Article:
In the past fourteen years, 292 people were killed in four April mass murders in the United States, and perhaps others could be added to the tally.
The echoes of gunfire had barely faded over Newtown, Connecticut, when American political forces began wrangling over gun-control legislation and the Second Amendment. Richard Ritenbaugh argues that this knee-jerk reaction misses other, more likely causes . . .
Many Americans have reached the nadir of morality and inhumanity described in Hosea 4:1-2. How much lower can we go and still function as a civil society?
In all religious confrontations, the motivation is the desire for power. It is a desire to have the upper hand, to control the target of one's desires.
John Ritenbaugh, reflecting on news reports of the tragic mass slaying in Connecticut in mid-December 2012, motivating the liberal Democrat politicians to call for gun control, observes that throughout the 'civilized world,' ironically, where the gun contr. . .
John Ritenbaugh, focusing on Ezekiel 7:23-26, and reflecting on the horrible elementary school massacre in Connecticut in mid-December, 2012 observes that this nation has had no trouble tolerating the murder of young people. (52,000,000 abortions have been. . .
The city of Charlotte, North Carolina, has been in mourning for the last week since two Charlotte-Mecklenburg police officers, Sean Clark and Jeff Shelton, were murdered late last Saturday night, March 31, after responding to a domestic disturbance. ...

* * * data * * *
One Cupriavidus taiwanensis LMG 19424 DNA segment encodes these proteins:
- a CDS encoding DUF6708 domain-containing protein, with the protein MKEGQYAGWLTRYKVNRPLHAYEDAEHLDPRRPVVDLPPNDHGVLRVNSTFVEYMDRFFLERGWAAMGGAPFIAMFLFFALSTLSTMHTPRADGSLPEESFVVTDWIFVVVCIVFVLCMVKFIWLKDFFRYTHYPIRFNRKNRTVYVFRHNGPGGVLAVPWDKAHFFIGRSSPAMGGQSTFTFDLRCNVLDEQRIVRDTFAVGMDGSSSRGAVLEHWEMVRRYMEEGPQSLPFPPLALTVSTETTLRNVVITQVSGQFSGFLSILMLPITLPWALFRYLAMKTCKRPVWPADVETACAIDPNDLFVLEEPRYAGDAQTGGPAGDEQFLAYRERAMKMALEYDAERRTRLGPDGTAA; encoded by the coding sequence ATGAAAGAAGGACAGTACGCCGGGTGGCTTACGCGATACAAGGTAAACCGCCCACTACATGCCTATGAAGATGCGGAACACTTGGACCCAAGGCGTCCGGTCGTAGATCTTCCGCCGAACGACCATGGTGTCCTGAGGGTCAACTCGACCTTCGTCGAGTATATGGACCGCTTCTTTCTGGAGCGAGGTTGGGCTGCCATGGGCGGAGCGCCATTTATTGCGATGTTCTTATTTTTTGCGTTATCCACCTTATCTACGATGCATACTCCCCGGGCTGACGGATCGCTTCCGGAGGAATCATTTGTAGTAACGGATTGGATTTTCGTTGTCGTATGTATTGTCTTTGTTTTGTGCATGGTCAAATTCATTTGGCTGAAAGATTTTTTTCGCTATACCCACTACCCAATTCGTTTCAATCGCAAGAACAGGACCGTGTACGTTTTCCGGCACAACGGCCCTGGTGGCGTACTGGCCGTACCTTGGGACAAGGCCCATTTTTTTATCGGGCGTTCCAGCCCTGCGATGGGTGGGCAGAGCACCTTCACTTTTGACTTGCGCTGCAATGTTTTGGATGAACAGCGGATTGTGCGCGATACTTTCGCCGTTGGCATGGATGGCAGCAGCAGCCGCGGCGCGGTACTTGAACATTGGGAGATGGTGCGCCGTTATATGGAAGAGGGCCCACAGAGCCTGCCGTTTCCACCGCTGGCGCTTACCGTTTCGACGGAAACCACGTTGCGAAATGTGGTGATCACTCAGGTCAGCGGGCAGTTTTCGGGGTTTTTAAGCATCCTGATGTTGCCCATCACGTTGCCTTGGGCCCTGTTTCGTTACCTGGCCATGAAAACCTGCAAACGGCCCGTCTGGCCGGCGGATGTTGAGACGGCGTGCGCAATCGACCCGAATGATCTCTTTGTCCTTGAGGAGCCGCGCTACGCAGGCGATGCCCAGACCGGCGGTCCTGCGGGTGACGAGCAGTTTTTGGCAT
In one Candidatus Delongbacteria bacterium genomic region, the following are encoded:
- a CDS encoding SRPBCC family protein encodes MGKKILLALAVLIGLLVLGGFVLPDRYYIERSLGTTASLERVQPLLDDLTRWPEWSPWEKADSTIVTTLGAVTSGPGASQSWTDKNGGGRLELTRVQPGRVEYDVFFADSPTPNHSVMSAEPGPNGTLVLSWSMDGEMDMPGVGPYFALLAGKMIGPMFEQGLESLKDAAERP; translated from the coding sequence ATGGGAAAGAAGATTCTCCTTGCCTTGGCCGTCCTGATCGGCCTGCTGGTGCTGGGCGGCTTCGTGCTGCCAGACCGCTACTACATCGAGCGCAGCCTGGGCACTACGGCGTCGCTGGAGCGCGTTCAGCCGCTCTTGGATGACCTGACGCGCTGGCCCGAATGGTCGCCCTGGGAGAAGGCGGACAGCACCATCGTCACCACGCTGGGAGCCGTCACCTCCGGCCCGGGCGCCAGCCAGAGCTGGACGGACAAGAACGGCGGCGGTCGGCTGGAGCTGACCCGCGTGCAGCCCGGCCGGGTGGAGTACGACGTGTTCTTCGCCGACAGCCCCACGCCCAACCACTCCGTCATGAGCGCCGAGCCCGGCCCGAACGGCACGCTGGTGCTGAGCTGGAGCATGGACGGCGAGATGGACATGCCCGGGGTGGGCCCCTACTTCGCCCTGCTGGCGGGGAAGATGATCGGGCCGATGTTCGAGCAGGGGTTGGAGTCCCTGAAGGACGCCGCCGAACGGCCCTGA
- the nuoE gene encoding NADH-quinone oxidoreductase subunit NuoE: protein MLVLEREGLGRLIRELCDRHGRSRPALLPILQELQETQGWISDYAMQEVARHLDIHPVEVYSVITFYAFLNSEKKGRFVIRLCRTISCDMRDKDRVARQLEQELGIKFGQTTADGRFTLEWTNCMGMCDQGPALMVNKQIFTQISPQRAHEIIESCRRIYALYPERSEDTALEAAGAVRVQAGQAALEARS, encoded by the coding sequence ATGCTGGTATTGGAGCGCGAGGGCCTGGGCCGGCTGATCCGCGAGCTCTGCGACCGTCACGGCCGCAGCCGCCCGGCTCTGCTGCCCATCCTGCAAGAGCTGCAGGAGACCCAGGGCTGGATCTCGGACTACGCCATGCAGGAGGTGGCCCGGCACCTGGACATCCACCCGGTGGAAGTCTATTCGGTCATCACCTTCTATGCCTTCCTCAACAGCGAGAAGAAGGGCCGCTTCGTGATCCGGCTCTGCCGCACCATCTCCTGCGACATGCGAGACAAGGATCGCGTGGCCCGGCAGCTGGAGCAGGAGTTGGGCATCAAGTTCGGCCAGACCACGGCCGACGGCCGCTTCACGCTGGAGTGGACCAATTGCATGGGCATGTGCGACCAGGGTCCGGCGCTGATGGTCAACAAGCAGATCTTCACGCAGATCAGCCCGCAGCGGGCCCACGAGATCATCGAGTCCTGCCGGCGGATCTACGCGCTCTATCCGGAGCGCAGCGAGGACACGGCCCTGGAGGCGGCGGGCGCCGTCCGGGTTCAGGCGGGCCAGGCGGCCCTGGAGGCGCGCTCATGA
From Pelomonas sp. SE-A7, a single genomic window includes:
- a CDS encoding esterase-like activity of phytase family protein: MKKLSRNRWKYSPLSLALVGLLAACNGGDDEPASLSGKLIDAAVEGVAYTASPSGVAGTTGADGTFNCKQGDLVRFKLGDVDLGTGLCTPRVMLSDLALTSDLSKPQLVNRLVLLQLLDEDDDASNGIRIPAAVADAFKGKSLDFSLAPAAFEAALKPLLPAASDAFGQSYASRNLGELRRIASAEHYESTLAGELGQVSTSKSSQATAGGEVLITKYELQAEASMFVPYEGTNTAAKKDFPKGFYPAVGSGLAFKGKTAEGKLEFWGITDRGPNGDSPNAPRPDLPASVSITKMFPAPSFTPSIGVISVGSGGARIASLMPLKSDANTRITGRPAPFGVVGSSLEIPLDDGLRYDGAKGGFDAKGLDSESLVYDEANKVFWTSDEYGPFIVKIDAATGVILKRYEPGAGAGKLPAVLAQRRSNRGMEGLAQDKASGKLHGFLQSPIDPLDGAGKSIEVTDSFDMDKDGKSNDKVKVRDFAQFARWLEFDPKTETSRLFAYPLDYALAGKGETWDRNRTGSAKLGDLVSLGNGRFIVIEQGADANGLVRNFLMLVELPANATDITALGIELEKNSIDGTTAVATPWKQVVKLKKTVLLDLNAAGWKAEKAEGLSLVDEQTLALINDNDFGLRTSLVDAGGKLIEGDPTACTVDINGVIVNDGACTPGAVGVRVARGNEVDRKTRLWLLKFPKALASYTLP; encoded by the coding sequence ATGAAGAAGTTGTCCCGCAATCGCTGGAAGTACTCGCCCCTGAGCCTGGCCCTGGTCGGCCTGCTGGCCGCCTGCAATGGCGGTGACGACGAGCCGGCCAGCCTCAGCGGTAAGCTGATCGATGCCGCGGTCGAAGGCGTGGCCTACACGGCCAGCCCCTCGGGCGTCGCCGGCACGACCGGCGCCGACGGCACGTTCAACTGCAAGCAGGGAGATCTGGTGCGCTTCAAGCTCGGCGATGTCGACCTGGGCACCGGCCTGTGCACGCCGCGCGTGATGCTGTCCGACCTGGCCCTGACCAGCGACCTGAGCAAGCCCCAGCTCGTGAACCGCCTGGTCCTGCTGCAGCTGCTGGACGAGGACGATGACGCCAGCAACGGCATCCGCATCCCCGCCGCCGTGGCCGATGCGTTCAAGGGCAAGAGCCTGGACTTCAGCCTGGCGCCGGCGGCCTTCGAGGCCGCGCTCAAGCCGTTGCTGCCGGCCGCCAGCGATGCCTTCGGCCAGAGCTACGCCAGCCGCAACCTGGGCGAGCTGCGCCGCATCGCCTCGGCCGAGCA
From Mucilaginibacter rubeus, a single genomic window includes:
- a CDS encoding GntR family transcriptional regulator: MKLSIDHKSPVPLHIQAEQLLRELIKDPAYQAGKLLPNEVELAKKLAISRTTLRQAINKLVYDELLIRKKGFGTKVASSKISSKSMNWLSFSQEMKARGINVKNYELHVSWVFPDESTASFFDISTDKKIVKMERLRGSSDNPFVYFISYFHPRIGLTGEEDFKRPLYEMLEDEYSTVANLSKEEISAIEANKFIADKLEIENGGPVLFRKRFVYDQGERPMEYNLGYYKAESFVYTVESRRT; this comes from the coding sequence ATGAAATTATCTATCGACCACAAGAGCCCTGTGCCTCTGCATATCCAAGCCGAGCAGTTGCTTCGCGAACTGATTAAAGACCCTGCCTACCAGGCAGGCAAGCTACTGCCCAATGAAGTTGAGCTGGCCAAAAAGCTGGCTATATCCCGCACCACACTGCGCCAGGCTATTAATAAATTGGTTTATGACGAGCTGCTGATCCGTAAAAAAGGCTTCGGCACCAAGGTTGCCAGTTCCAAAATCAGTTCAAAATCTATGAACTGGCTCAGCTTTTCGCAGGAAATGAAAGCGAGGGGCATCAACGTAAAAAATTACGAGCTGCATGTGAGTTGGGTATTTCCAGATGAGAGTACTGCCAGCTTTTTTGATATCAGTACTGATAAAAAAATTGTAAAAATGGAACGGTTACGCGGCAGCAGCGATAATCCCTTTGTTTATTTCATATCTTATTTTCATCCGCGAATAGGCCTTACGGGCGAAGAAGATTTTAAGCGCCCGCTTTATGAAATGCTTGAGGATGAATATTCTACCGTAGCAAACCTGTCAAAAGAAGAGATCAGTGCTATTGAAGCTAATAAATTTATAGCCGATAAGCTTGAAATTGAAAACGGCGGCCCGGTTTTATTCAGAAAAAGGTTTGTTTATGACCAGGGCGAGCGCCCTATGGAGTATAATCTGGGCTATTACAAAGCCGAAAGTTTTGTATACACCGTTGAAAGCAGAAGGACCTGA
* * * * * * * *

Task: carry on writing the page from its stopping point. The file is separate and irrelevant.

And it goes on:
Richard Ritenbaugh reflects on the April 30, 2019 shooting at the University of North Carolina, Charlotte campus. Like the Synagogue shooting in California a few days earlier, a brave hero, Riley Howell, an ROTC student, saved the lives of his fellow stude. . .
Richard Ritenbaugh reflects on the horrendous school shooting in Florida, perpetrated by a deranged student, Nicholas Cruz, who had just been transferred to an institution for students with behavioral issues. The police had been called to his house 32 time. . .
We dare not yield to politically correct propaganda, brainwashing us into thinking that murder, sexual perversion, or any evil is acceptable in the eyes of God.
The commandment against murder is the one most universally followed by man. But Jesus shows there is much more behind it than merely taking another's life.
Richard Ritenbaugh, pointing out that, while the Democrats and the spin machine of the mainstream media have obsessed with the fake Russian collusion narrative, they ignore extremely more important world events. The conflagration on the Temple Mount in Jer. . .
John Ritenbaugh reiterates that political correctness is a kind of programmed conditioning, undertaken by leftist 'liberal' 'progressives' to convince people to override their common sense and the evidence of their five senses, coercing gullible people to . . .
When Jesus said the end time would be like the days of Noah, did He mean that the last days would be violent and corrupt, or that they would come suddenly?
Of the Four Horsemen, the red horse is the easiest to interpret. While war is the predominant symbol, the rider of the red horse may strike closer to home.
We often take our children's toys for granted, but they are actually tools that can teach either right or wrong. John Reid gives some guidelines for choosing proper toys for our kids.